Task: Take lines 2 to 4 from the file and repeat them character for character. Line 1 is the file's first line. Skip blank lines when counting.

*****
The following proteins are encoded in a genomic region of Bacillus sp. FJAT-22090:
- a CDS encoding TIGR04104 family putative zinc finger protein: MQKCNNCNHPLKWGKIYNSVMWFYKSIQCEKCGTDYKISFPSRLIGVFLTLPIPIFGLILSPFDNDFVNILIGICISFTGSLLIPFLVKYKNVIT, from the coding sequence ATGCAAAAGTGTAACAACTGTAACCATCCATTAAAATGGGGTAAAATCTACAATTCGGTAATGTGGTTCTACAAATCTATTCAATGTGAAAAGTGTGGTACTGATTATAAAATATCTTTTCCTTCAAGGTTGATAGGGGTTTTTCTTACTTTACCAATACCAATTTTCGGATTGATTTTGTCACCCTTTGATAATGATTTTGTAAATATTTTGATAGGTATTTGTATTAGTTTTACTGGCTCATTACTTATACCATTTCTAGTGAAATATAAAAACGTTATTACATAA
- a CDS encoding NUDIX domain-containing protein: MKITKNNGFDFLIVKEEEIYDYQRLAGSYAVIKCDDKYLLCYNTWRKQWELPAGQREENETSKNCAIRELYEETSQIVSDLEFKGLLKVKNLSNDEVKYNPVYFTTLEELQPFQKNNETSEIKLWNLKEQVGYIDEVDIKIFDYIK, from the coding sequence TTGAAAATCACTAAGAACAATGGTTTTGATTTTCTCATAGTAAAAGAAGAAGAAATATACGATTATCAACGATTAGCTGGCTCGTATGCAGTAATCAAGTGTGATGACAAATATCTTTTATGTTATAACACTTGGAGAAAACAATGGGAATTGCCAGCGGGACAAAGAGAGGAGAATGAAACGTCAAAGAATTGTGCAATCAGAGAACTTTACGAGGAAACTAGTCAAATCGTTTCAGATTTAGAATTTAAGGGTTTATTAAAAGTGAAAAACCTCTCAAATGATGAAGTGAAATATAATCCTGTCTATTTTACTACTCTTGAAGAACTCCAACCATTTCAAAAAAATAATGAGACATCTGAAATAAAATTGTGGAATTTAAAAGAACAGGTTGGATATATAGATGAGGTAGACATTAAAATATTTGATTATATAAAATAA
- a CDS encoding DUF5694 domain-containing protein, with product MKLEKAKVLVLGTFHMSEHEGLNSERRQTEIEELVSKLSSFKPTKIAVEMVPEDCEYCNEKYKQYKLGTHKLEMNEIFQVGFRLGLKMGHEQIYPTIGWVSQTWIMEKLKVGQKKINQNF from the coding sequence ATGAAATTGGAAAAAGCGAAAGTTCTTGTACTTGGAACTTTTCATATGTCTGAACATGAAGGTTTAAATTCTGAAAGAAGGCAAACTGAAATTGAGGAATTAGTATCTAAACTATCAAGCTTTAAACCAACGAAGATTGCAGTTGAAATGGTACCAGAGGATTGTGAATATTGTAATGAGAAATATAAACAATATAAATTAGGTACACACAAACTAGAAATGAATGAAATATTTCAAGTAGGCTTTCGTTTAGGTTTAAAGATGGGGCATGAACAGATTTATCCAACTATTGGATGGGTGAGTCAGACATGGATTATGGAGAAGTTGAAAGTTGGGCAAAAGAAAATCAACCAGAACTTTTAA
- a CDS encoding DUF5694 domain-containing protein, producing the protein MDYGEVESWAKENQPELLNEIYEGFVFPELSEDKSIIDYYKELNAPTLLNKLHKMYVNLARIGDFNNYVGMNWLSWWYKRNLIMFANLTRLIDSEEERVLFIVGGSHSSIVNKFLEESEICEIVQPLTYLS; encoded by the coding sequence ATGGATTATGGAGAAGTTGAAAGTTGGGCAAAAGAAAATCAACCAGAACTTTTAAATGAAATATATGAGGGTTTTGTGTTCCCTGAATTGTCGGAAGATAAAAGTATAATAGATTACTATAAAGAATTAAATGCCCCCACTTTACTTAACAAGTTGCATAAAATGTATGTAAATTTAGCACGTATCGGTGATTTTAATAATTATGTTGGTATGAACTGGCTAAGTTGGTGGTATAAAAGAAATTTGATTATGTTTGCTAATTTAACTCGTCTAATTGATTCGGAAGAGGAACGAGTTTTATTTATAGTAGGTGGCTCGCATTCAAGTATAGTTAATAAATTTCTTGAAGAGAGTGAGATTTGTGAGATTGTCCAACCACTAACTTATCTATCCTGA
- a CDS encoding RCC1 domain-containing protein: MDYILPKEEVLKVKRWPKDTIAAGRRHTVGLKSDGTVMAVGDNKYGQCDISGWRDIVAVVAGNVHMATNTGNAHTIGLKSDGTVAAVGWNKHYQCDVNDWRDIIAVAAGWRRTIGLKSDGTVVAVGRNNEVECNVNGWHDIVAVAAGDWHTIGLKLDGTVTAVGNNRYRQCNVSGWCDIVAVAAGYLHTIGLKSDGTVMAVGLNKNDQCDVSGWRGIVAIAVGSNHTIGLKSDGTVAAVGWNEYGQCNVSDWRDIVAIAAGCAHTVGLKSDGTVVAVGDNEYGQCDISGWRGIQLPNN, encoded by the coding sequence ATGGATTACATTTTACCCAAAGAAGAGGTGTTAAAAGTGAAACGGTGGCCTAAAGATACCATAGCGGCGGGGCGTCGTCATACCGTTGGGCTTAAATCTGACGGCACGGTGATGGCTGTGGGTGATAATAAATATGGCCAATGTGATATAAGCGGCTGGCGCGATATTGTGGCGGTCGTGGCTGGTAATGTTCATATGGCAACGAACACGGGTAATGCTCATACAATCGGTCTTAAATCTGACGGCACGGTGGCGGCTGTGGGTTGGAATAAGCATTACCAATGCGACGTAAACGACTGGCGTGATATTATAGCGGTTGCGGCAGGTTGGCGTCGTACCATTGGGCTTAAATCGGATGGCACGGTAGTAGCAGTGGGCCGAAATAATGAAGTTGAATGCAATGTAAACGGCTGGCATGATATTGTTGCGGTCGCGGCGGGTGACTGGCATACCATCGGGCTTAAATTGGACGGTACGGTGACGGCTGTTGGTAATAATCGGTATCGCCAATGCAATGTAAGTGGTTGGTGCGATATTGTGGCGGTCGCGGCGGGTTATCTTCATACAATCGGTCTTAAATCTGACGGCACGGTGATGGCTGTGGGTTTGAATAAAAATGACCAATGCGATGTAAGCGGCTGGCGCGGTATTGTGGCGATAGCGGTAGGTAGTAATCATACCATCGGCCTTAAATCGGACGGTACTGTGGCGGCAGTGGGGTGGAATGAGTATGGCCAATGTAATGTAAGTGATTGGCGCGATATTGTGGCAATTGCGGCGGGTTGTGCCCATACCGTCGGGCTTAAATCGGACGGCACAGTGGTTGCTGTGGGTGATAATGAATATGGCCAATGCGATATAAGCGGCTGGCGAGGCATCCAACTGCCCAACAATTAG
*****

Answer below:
- a CDS encoding TIGR04104 family putative zinc finger protein: MQKCNNCNHPLKWGKIYNSVMWFYKSIQCEKCGTDYKISFPSRLIGVFLTLPIPIFGLILSPFDNDFVNILIGICISFTGSLLIPFLVKYKNVIT, from the coding sequence ATGCAAAAGTGTAACAACTGTAACCATCCATTAAAATGGGGTAAAATCTACAATTCGGTAATGTGGTTCTACAAATCTATTCAATGTGAAAAGTGTGGTACTGATTATAAAATATCTTTTCCTTCAAGGTTGATAGGGGTTTTTCTTACTTTACCAATACCAATTTTCGGATTGATTTTGTCACCCTTTGATAATGATTTTGTAAATATTTTGATAGGTATTTGTATTAGTTTTACTGGCTCATTACTTATACCATTTCTAGTGAAATATAAAAACGTTATTACATAA
- a CDS encoding NUDIX domain-containing protein: MKITKNNGFDFLIVKEEEIYDYQRLAGSYAVIKCDDKYLLCYNTWRKQWELPAGQREENETSKNCAIRELYEETSQIVSDLEFKGLLKVKNLSNDEVKYNPVYFTTLEELQPFQKNNETSEIKLWNLKEQVGYIDEVDIKIFDYIK, from the coding sequence TTGAAAATCACTAAGAACAATGGTTTTGATTTTCTCATAGTAAAAGAAGAAGAAATATACGATTATCAACGATTAGCTGGCTCGTATGCAGTAATCAAGTGTGATGACAAATATCTTTTATGTTATAACACTTGGAGAAAACAATGGGAATTGCCAGCGGGACAAAGAGAGGAGAATGAAACGTCAAAGAATTGTGCAATCAGAGAACTTTACGAGGAAACTAGTCAAATCGTTTCAGATTTAGAATTTAAGGGTTTATTAAAAGTGAAAAACCTCTCAAATGATGAAGTGAAATATAATCCTGTCTATTTTACTACTCTTGAAGAACTCCAACCATTTCAAAAAAATAATGAGACATCTGAAATAAAATTGTGGAATTTAAAAGAACAGGTTGGATATATAGATGAGGTAGACATTAAAATATTTGATTATATAAAATAA
- a CDS encoding DUF5694 domain-containing protein, with product MKLEKAKVLVLGTFHMSEHEGLNSERRQTEIEELVSKLSSFKPTKIAVEMVPEDCEYCNEKYKQYKLGTHKLEMNEIFQVGFRLGLKMGHEQIYPTIGWVSQTWIMEKLKVGQKKINQNF from the coding sequence ATGAAATTGGAAAAAGCGAAAGTTCTTGTACTTGGAACTTTTCATATGTCTGAACATGAAGGTTTAAATTCTGAAAGAAGGCAAACTGAAATTGAGGAATTAGTATCTAAACTATCAAGCTTTAAACCAACGAAGATTGCAGTTGAAATGGTACCAGAGGATTGTGAATATTGTAATGAGAAATATAAACAATATAAATTAGGTACACACAAACTAGAAATGAATGAAATATTTCAAGTAGGCTTTCGTTTAGGTTTAAAGATGGGGCATGAACAGATTTATCCAACTATTGGATGGGTGAGTCAGACATGGATTATGGAGAAGTTGAAAGTTGGGCAAAAGAAAATCAACCAGAACTTTTAA